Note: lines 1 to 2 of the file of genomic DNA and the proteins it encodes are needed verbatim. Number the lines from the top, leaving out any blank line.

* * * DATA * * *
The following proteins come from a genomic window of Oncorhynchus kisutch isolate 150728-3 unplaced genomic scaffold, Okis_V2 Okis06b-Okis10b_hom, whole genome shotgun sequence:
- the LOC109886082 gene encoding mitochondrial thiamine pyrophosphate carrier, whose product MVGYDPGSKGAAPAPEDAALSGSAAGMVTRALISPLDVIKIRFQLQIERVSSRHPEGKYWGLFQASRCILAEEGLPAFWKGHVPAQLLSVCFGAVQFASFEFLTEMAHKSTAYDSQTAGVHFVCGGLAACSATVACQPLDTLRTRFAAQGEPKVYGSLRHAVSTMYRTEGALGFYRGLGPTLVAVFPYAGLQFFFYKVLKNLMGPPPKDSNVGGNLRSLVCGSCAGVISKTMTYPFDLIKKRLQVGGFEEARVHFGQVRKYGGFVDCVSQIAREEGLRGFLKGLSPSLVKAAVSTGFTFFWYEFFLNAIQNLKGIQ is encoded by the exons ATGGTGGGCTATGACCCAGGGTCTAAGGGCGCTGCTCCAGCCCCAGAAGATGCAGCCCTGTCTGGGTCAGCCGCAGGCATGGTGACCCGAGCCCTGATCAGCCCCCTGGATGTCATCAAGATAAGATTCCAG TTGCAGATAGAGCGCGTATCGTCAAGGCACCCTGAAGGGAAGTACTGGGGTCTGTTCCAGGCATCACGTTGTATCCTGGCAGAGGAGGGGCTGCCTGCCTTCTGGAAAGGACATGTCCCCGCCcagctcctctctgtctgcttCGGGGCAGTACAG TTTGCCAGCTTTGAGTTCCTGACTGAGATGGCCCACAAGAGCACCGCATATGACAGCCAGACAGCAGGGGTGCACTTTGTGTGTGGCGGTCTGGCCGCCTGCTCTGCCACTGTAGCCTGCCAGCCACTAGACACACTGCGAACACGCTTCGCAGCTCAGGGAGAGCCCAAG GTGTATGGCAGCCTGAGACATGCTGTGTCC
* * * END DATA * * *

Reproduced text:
The following proteins come from a genomic window of Oncorhynchus kisutch isolate 150728-3 unplaced genomic scaffold, Okis_V2 Okis06b-Okis10b_hom, whole genome shotgun sequence:
- the LOC109886082 gene encoding mitochondrial thiamine pyrophosphate carrier, whose product MVGYDPGSKGAAPAPEDAALSGSAAGMVTRALISPLDVIKIRFQLQIERVSSRHPEGKYWGLFQASRCILAEEGLPAFWKGHVPAQLLSVCFGAVQFASFEFLTEMAHKSTAYDSQTAGVHFVCGGLAACSATVACQPLDTLRTRFAAQGEPKVYGSLRHAVSTMYRTEGALGFYRGLGPTLVAVFPYAGLQFFFYKVLKNLMGPPPKDSNVGGNLRSLVCGSCAGVISKTMTYPFDLIKKRLQVGGFEEARVHFGQVRKYGGFVDCVSQIAREEGLRGFLKGLSPSLVKAAVSTGFTFFWYEFFLNAIQNLKGIQ is encoded by the exons ATGGTGGGCTATGACCCAGGGTCTAAGGGCGCTGCTCCAGCCCCAGAAGATGCAGCCCTGTCTGGGTCAGCCGCAGGCATGGTGACCCGAGCCCTGATCAGCCCCCTGGATGTCATCAAGATAAGATTCCAG TTGCAGATAGAGCGCGTATCGTCAAGGCACCCTGAAGGGAAGTACTGGGGTCTGTTCCAGGCATCACGTTGTATCCTGGCAGAGGAGGGGCTGCCTGCCTTCTGGAAAGGACATGTCCCCGCCcagctcctctctgtctgcttCGGGGCAGTACAG TTTGCCAGCTTTGAGTTCCTGACTGAGATGGCCCACAAGAGCACCGCATATGACAGCCAGACAGCAGGGGTGCACTTTGTGTGTGGCGGTCTGGCCGCCTGCTCTGCCACTGTAGCCTGCCAGCCACTAGACACACTGCGAACACGCTTCGCAGCTCAGGGAGAGCCCAAG GTGTATGGCAGCCTGAGACATGCTGTGTCC